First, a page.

Friday, November 27, 2015

Pension Adequacy in an Ageing World

[Disclaimer: Since I work for a pension fund, this blog post should be taken as biased and not wholly objective. You have been warned]

From Project Syndicate, Allianz Asset Management on pension adequacy (excerpt):

Rehearsals for Retirement

MUNICH – Over the rest of the twenty-first century, the global human population is expected to keep growing; more important, it will keep growing older. By the year 2100, the United Nations expects there to be more than ten billion of us, up from 7.3 billion today. In the meantime, the number of people older than 60 is expected to double by 2050 and more than triple by the end of the century.

As societies around the world prepare for swelling numbers of retirees, the policy challenge will be to ensure the financial sustainability of pension systems while guaranteeing adequate incomes for those no longer working. Today, according to recent research by Allianz, only four countries appear to have achieved this: Finland, Norway, the Netherlands, and New Zealand....

Wednesday, November 18, 2015

Interest Rate Parity and Exchange Rates

[If you want to skip all the math and theoretical stuff, go ahead and jump down to the conclusion]

Take a bond, any bond.

Actually take two. Make them zero coupon as well, with a one year maturity (for ease of exposition). Bond A is issued in Country A, while Bond B is issued in Country B, both at a discount of 5% to face value i.e. both bonds yield 5% in a single year.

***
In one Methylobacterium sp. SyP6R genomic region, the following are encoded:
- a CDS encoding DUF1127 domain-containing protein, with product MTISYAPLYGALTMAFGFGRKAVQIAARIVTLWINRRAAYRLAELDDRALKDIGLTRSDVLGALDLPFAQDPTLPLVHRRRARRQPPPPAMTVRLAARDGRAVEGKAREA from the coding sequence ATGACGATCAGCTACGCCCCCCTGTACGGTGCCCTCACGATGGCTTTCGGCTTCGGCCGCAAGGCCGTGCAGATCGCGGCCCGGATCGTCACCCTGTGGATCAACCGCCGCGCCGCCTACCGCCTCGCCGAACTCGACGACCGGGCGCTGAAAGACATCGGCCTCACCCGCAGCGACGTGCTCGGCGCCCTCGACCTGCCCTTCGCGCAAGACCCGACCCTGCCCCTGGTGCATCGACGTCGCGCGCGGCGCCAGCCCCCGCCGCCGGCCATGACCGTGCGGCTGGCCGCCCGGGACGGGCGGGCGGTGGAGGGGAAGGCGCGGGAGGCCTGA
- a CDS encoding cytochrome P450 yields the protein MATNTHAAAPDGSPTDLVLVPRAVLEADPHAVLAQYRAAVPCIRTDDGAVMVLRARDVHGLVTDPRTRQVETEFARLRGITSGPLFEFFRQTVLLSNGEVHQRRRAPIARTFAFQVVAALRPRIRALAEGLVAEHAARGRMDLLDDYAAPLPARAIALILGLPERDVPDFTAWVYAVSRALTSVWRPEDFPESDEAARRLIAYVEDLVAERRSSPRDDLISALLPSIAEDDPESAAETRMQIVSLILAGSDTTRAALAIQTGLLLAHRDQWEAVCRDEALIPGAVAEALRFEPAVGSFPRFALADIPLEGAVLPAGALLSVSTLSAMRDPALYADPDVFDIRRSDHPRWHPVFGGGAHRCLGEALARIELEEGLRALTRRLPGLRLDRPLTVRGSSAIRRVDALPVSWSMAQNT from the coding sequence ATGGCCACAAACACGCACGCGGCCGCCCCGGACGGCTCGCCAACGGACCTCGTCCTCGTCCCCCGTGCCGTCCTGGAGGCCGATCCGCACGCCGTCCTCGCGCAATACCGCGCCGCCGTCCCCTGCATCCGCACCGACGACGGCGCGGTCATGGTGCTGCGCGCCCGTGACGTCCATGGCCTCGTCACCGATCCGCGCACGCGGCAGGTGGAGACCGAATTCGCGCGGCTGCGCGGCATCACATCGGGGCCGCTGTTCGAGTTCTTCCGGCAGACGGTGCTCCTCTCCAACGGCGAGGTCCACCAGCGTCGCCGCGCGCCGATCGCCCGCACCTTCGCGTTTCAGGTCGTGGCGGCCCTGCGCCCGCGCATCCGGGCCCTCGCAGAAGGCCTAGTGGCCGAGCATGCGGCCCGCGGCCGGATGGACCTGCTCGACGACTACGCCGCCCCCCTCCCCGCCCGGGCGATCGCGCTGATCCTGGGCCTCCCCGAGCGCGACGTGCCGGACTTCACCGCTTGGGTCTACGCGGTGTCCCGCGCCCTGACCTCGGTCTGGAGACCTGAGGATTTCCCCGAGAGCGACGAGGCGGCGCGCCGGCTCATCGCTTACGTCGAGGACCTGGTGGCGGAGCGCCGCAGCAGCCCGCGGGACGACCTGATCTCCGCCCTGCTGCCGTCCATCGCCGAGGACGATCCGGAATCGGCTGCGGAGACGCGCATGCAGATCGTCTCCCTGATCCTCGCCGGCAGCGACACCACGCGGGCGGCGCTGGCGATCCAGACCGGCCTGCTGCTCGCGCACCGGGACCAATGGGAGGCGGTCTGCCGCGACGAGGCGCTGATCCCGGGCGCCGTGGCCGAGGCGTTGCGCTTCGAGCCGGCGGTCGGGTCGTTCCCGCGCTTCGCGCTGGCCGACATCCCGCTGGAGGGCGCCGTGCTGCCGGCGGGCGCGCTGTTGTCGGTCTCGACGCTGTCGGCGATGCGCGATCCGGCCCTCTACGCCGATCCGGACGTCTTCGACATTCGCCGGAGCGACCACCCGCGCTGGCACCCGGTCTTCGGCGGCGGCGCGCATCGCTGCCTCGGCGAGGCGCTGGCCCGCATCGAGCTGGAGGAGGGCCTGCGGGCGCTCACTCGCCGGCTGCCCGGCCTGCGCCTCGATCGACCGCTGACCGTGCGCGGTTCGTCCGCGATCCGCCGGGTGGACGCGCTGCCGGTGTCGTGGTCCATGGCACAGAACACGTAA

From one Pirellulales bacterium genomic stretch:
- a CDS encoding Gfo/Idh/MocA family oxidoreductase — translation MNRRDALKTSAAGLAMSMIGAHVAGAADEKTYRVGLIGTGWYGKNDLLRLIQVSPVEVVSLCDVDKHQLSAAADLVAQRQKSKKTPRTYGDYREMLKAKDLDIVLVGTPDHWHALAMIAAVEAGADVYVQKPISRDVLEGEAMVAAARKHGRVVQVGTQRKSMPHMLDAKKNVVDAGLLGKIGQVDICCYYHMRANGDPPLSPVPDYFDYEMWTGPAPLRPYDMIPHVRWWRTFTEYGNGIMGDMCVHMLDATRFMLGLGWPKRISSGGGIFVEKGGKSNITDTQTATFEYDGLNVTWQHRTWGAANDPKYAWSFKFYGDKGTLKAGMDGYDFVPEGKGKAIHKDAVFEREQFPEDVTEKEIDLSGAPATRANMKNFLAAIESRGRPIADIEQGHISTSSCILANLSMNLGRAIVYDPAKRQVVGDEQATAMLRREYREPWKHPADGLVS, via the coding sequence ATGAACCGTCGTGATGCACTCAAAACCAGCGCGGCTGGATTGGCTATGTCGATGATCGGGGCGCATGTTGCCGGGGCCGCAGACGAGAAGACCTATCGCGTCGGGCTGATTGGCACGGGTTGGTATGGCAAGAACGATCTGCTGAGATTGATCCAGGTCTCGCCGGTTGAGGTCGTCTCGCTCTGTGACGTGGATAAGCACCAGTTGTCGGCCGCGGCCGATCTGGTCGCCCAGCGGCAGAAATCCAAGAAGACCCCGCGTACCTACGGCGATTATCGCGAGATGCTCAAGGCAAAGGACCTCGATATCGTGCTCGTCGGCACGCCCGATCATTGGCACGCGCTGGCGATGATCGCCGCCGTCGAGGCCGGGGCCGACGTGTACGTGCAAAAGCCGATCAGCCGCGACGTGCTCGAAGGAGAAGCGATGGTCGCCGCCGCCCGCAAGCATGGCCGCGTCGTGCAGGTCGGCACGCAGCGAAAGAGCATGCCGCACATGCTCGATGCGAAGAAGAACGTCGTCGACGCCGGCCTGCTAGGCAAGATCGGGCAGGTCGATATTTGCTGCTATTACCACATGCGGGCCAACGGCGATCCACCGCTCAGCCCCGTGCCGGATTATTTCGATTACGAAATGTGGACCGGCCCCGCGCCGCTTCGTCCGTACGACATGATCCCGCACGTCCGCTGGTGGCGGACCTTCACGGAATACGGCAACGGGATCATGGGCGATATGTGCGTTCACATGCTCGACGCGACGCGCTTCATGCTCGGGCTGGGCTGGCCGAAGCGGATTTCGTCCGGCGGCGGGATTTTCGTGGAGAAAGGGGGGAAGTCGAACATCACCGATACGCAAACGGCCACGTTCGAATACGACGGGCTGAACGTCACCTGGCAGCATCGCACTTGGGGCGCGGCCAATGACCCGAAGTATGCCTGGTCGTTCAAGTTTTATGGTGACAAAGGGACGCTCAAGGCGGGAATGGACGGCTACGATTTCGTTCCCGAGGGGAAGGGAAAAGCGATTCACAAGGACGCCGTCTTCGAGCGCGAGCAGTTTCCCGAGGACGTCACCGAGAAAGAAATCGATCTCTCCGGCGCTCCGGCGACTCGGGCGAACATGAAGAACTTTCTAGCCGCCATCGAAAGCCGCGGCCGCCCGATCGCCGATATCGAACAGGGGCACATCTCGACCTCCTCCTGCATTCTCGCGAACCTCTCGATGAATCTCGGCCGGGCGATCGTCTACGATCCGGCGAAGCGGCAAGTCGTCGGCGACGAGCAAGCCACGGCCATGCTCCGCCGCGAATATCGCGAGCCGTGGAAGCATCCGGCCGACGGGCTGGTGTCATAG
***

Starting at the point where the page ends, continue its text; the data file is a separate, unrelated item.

Let’s define the spot exchange rate (S) as the ratio of currency B to currency A, say for example, $4 of country B currency is exchangeable to $1 of country A currency.

Monday, November 16, 2015

3Q 2015 GDP: Flip A Coin

Last week’s GDP report was a mixed bag. On the one hand it paints a picture of an economy slowing down, especially in terms of domestic demand. On the other hand, some of the indicators appear to have bottomed out.

The headline numbers aren’t appealing (log annual and SAAR quarterly changes; 2010=100):


Friday, November 13, 2015

Low Interest Rates: It Isn’t Just QE

We’re nearing Fed “liftoff” with a better than 50% chance that the US Fed Funds Rate will rise above 0%-0.25% for the first time since 2008. But even taking into consideration the extraordinary monetary accommodation conducted by the major advanced economy central banks, interest rates globally have been in secular decline for very nearly 50 years, since the heyday of stagflation in the 1970s.

Money printing doesn’t half explain what’s going on.

Thursday, November 12, 2015

Adventures In Measuring Productivity

Noah Smith has a headache (excerpt):

Big TFP data mystery!

I had been under the impression that over the last three decades or so, the rich countries had all experienced similar rates of TFP growth. My source for that was the OECD's time-series on multifactor productivity (another name for TFP).....

Wednesday, November 11, 2015

September 2015 IPI: Steady Recovery

Monday’s industrial production figures paint a picture of recovery (log annual and monthly changes; seasonally adjusted; 2000=100):



Manufacturing output has been steady for most of the year, but mining output (read: oil & gas) had been on a downtrend. More worrying to me was the sharp drop off in electricity generation – that pointed to underlying weakness in both business and consumer demand. Unless this was a dead cat bounce, September’s figures suggests whatever malaise hitting both sectors is now over.

Monday, November 9, 2015

Budget 2016: Some Thoughts

The best laid plans of mice and men…

I was going to put up an analysis of Budget 2016 the day after the budget, but as luck would have it, I managed to come down with pneumonia and have spent most of the last two weeks trying to recover. So here’s a very belated, quick overview of what I think of the budget.

Or you can take this is as the confused, feverish ramblings of a diseased brain.